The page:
During Phase I of the program, as part of the Get2Breast CARE (Cancer Awareness & Resource Education in Ward 5) program, which was funded by the Avon Foundation for Women, breast health navigators surveyed 1,091 women over the course of a year, to find out what they know about breast cancer and breast cancer services and to know why they were postponing their mammograms in spite of having health insurance. Of the 1,336 personal opinions that were analyzed from the 31-question survey, 22.7 percent noted fear and 23.5 percent noted personal factors as reasons for delaying or skipping routine mammograms, the first line of defense to look for early signs of breast cancer. In their opinions, many respondents indicated fear of cancer, treatment, receiving bad news and abandonment, as well as personal reasons such as a busy lifestyle, no time to see a doctor, laziness and lack of preventative health education in their answers.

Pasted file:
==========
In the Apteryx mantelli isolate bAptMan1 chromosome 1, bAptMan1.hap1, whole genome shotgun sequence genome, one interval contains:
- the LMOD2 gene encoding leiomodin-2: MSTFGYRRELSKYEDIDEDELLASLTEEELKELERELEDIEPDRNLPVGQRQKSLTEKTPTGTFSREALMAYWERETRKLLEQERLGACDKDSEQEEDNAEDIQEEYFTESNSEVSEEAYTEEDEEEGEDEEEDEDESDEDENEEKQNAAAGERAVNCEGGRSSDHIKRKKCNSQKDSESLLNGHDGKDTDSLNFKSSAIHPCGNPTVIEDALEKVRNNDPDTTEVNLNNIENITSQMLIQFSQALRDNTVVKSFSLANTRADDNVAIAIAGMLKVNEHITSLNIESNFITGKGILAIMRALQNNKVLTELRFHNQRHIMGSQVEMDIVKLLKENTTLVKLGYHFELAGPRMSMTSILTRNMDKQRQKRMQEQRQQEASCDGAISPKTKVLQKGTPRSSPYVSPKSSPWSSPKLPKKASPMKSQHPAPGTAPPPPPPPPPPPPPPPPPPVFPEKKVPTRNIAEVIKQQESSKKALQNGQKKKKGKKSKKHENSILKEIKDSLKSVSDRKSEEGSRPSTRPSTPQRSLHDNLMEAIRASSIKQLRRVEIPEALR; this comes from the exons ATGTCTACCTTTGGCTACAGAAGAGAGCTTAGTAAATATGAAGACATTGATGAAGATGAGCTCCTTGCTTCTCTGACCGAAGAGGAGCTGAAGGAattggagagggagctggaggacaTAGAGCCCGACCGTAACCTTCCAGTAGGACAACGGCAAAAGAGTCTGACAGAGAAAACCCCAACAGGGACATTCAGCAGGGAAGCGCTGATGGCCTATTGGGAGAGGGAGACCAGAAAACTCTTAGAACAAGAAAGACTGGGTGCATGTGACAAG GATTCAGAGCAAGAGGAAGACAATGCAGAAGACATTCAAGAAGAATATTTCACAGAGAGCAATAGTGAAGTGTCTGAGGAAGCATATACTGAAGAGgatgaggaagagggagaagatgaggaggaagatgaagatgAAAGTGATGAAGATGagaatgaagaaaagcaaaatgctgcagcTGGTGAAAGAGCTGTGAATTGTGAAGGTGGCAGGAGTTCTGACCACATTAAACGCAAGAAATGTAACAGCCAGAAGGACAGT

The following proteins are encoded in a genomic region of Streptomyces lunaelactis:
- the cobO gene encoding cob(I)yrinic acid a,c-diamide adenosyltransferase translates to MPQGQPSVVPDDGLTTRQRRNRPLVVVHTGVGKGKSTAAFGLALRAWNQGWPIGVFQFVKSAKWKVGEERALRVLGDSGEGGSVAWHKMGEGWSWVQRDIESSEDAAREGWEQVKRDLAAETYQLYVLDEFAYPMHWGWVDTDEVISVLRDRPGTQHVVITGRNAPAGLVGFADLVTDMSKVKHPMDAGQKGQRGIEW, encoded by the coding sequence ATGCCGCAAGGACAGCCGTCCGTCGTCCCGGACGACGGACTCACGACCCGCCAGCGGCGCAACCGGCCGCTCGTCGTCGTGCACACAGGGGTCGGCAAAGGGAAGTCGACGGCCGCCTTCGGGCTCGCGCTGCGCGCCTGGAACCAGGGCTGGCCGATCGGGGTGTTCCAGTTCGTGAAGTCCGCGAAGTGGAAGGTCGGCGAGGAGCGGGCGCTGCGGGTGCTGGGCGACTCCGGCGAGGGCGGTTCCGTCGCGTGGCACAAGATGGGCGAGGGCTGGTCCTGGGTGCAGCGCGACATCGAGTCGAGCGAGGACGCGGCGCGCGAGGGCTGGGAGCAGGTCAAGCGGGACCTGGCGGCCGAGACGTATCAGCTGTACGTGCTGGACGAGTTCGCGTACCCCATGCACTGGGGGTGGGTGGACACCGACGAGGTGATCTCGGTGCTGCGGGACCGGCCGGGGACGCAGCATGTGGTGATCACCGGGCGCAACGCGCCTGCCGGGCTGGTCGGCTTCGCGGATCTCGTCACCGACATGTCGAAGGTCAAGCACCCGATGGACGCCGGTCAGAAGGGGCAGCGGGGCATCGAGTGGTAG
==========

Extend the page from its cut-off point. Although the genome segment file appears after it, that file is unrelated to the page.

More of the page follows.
During Phase II of the study, also funded by the Avon Foundation, women told us that having more access to mammography facilities and more educational programs were important factors to increase the number of women getting checked.

Those successful outreach efforts have led the Avon Breast Cancer Crusade to award the Washington Cancer Institute another grant for the third year in a row, to provide more education, screening and patient navigation services to women not only in Ward 5, but also in Wards 7 and 8. The team will host educational events, mammography services and follow up care, if needed.

“Empowering women with life-changing knowledge about prevention, and teaching them how to use their health insurance coverage will make a difference,” added Dr. Huerta.

Have any questions?

For more information, please call 202-525-9281.

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A Breast Cancer Diagnosis: It Takes Your Breath Away

Breast Cancer Can Affect Anyone